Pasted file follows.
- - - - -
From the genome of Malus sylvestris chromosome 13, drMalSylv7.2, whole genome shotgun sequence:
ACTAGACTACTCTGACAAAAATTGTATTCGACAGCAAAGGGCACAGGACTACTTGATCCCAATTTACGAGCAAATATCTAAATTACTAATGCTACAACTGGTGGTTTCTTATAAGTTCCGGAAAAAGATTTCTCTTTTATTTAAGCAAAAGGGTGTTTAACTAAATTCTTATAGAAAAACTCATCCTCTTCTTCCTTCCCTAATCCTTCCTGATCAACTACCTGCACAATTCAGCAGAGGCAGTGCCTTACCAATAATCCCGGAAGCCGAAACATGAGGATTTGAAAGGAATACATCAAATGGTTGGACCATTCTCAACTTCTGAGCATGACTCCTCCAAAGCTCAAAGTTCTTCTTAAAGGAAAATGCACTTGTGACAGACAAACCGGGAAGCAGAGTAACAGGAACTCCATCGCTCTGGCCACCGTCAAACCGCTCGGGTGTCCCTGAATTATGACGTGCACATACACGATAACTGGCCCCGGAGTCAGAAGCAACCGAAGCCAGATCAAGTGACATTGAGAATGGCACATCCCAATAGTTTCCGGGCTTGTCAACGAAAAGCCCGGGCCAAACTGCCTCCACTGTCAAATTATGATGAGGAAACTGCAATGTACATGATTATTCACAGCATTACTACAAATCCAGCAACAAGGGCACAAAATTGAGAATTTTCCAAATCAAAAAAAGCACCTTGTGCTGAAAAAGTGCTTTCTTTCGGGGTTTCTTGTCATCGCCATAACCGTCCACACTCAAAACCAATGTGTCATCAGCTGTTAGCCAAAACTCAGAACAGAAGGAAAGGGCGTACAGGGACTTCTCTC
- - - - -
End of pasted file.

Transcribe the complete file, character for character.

From the genome of Malus sylvestris chromosome 13, drMalSylv7.2, whole genome shotgun sequence:
ACTAGACTACTCTGACAAAAATTGTATTCGACAGCAAAGGGCACAGGACTACTTGATCCCAATTTACGAGCAAATATCTAAATTACTAATGCTACAACTGGTGGTTTCTTATAAGTTCCGGAAAAAGATTTCTCTTTTATTTAAGCAAAAGGGTGTTTAACTAAATTCTTATAGAAAAACTCATCCTCTTCTTCCTTCCCTAATCCTTCCTGATCAACTACCTGCACAATTCAGCAGAGGCAGTGCCTTACCAATAATCCCGGAAGCCGAAACATGAGGATTTGAAAGGAATACATCAAATGGTTGGACCATTCTCAACTTCTGAGCATGACTCCTCCAAAGCTCAAAGTTCTTCTTAAAGGAAAATGCACTTGTGACAGACAAACCGGGAAGCAGAGTAACAGGAACTCCATCGCTCTGGCCACCGTCAAACCGCTCGGGTGTCCCTGAATTATGACGTGCACATACACGATAACTGGCCCCGGAGTCAGAAGCAACCGAAGCCAGATCAAGTGACATTGAGAATGGCACATCCCAATAGTTTCCGGGCTTGTCAACGAAAAGCCCGGGCCAAACTGCCTCCACTGTCAAATTATGATGAGGAAACTGCAATGTACATGATTATTCACAGCATTACTACAAATCCAGCAACAAGGGCACAAAATTGAGAATTTTCCAAATCAAAAAAAGCACCTTGTGCTGAAAAAGTGCTTTCTTTCGGGGTTTCTTGTCATCGCCATAACCGTCCACACTCAAAACCAATGTGTCATCAGCTGTTAGCCAAAACTCAGAACAGAAGGAAAGGGCGTACAGGGACTTCTCTC